The philanthropist and Microsoft founder announced in a blog post Monday that he will give $50 million to the Dementia Discovery Fund, a public-private partnership that invests in innovative dementia research.
While there are now treatments available for certain symptoms of Alzheimer's, there's no overall cure for the disease.
In a blog post, Mr. Gates outlined his reasons for donating, saying that Alzheimer's and dementia greatly reduce quality of life, take an extreme emotional toll on families and put an huge economic burden on the nation's health care system. He says the Gates Foundation might consider how to expand access in poorer countries when treatments are developed. That's, in part, because it's personal.
Although there are some genetic links to the disease, the primary risk factor for Alzheimer's is age.
"My personal experience has exposed me to how hopeless it feels when you or a loved one gets the disease", he writes.
With rapidly rising numbers of people suffering from Alzheimer's and other forms of dementia, the disease is taking a growing emotional and financial toll as people live longer, Gates told Reuters in an interview. When a loved one is suffering from Alzheimer's disease, family members may notice changes in their personality and behavior, including depression, social withdrawal, mood swings, lack of trust in others, wandering, change in sleeping habits, loss of inhibitions, irritability and delusions. "It's a miracle that people are living so much longer, but longer life expectancies alone are not enough".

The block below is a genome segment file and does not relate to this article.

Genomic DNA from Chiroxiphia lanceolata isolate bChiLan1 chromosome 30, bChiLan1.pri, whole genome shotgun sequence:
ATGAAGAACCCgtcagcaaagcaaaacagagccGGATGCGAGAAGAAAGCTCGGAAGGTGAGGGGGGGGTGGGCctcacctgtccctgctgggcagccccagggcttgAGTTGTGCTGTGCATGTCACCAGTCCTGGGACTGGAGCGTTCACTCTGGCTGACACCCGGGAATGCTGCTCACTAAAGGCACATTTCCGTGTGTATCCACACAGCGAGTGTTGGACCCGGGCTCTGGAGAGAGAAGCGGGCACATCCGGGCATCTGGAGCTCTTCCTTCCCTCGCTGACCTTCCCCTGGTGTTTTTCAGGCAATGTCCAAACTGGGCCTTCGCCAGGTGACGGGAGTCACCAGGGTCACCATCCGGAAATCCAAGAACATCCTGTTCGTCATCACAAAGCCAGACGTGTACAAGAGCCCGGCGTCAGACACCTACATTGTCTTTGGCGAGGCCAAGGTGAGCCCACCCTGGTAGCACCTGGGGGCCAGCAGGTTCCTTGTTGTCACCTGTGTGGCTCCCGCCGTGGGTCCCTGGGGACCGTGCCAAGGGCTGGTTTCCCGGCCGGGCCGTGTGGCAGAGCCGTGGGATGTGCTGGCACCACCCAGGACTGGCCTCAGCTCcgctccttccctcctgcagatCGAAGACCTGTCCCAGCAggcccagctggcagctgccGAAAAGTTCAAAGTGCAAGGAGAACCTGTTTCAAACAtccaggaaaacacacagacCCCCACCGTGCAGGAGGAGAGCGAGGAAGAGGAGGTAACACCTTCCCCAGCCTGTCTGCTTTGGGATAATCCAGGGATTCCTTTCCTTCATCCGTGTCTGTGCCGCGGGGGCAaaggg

"Gates has invested a great deal of time to better understand the full scope of the disease and how he can play a significant role in accelerating progress", the non-profit said in a statement.
Photo by Jamie McCarthy/Getty Images for the Bill and Melinda Gates Foundation.
According to statistics from the Centers for Disease Control and Prevention, it is the sixth-leading cause of death overall.
"People should be able to enjoy their later years - and we need a breakthrough in Alzheimer's to fulfill that", Gates said.
If you or someone you know are exhibiting early signs of Alzheimer's disease, speak to a physician about your condition. Today more people survive cancer than die from it and with sufficient investment in dementia research we know the same tremendous progress will be possible for people and families affected by dementia too.